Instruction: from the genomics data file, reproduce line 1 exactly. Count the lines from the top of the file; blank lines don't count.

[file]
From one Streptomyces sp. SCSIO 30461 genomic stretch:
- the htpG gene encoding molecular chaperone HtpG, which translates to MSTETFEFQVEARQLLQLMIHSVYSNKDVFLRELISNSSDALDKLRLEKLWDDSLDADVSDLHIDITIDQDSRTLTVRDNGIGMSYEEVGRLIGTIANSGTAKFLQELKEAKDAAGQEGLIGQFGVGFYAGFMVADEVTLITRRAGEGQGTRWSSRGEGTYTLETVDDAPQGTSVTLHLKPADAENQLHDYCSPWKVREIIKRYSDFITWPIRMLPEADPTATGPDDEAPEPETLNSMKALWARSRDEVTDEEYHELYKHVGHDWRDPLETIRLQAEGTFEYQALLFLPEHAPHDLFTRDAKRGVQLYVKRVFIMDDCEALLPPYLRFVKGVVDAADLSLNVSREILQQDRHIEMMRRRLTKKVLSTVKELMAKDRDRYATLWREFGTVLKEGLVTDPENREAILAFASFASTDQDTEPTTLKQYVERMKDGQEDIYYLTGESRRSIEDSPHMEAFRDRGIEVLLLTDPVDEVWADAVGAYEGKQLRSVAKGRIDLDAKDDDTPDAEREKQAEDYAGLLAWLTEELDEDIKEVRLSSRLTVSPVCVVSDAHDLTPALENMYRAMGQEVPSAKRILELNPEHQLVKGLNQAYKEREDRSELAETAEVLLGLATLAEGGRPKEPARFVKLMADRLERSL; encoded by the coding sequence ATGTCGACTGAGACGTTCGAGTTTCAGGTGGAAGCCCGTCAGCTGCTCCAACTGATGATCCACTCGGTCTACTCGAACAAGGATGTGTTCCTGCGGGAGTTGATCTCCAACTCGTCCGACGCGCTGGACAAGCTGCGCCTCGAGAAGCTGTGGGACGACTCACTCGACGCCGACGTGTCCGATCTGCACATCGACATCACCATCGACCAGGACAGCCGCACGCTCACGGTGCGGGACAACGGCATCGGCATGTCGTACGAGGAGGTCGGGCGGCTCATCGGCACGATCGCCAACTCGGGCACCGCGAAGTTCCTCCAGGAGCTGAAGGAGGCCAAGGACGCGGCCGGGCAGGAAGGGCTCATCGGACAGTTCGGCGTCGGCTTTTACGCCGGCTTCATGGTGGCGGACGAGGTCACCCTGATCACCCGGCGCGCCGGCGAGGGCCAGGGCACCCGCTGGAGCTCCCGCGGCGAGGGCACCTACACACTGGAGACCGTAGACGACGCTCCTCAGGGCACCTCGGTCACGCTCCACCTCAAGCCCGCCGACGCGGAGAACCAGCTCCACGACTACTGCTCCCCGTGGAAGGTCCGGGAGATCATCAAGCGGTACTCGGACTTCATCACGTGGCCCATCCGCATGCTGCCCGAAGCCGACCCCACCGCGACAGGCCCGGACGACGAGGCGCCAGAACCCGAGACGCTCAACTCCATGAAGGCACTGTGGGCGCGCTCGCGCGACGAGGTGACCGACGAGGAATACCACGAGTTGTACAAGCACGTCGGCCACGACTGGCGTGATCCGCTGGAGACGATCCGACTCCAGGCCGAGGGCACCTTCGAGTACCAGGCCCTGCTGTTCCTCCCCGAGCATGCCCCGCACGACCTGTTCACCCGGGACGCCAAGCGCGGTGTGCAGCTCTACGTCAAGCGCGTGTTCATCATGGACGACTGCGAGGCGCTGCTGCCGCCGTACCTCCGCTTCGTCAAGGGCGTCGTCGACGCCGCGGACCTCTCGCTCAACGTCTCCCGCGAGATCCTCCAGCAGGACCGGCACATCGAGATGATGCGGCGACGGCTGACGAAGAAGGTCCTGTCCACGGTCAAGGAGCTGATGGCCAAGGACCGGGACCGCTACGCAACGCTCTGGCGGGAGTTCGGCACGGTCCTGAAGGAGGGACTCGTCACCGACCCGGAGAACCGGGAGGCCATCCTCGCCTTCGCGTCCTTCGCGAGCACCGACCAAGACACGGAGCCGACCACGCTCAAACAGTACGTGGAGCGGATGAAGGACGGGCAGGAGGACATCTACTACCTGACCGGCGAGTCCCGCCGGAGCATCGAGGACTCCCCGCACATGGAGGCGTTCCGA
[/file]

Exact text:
From one Streptomyces sp. SCSIO 30461 genomic stretch: